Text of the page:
Then the maid who was the gatekeeper said to Peter, “You are not one of this man’s disciples, are you?” He said, “I am not."...Now Simon Peter was standing and warming himself. They said to him, "Are not you one of his disciples? He denied it and said, "I am not." One of the servants of the high priest, a kinsman of the man whose ear Peter had cut off, asked, "Did I not see you in the garden with him? Peter again denied it; and at once the cock crowed. (John 18:17, 25-27)
The denial of Peter is one of the most-recognized moments in the passion narratives and is recorded in all four Gospels. There we see all of Peter's bravado and solemn declarations of loyalty spoken on Holy Thursday dissolve into a heap of panic and cowardice when he is faced with the reality of Jesus' arrest. Peter's repeated denial of Jesus seems to be an epic failure and an irrevocable breach of friendship. But that is simply not true. No sin or denial, no matter how grave, is ever out of the reach of the mercy of the Lord.
In a 2006 General Audience, Pope Benedict XVI spoke about how Peter's stumbles were not unique to him, but affect the lives of Christians in every age.
"Peter's rash generosity does not protect him, however, from the risks connected with human weakness. Moreover, it is what we too can recognize in our own lives. Peter followed Jesus with enthusiasm, he overcame the trial of faith, abandoning himself to Christ. The moment comes, however, when he gives in to fear and falls: he betrays the Master (cf. Mk 14: 66-72).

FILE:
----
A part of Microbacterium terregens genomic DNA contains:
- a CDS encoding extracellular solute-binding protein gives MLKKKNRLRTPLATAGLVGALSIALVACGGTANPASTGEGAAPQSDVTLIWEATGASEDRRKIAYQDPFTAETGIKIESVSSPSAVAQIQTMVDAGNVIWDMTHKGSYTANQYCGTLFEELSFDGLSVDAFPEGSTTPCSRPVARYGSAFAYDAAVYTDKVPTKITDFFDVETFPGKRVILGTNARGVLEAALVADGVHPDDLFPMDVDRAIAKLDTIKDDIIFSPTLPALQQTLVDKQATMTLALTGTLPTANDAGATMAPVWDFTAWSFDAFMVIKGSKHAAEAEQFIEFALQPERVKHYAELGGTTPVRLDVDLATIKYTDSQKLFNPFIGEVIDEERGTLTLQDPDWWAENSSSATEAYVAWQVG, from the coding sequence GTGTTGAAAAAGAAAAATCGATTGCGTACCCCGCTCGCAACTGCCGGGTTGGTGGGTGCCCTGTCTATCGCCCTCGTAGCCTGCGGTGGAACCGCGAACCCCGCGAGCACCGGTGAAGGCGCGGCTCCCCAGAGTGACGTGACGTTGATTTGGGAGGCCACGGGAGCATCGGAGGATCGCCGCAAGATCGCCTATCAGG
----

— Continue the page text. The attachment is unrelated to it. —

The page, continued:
The school of faith is not a triumphal march but a journey marked daily by suffering and love, trials and faithfulness. Peter, who promised absolute fidelity, knew the bitterness nd humiliation of denial: the arrogant man learns the costly lesson of humility. Peter, too, must learn that he is weak and in need of forgiveness.
Once his attitude changes and he understands the truth of his weak heart of a believing sinner, he weeps in a fit of liberating repentance. After this weeping he is finally ready for his mission."
Likewise, Pope Francis, in a February 2014 homily spoke about the necessity of understanding Peter "...within the context of a long journey, after having traveled a long path. A path of grace and sin." It is "the disciple's path", the Pope said. In fact, he added, "following Jesus enables us to know Jesus. To follow Jesus through our virtues" and "also through our sins. Always following Jesus!" (L'Osservatore Romano)
Perhaps we identify with Peter this Holy Week: afraid and ashamed of our own failings. Then, like Peter, we must persist in following Jesus in spite of our weaknesses, sins, and missteps along the way. We must learn to see our life of faith as the journey which both Popes speak of - a journey which has all the drama of human success and failure. We must rely completely on God's grace and not our own strength to help us resist the temptations along the way. When we stumble and fall into sin, we must trust Jesus' mercy and run to beg for his forgiveness, so that through the mercy of God, we too, like Peter may be "ready for our mission."
Lord, in the depths of my heart I desire to follow you, and to publicly demonstrate my love for you, but my fear of being persecuted by being associated with you is crippling my faith. Forgive me Lord, for the times when my fear has paralyzed me and I have denied you before others. Strengthen me, through the power of your Holy Spirit, that I may become the bold disciple that you wish me to be and declare my love for you with every fiber of my being.
Read Other "Who Am I" Holy Week Reflections here:
Am I Pilate?
Am I Simon?
Am I the Good Thief?
Am I the Centurion?
Be sure not to miss a post by subscribing today to receive new posts directly in your email by entering your email address below.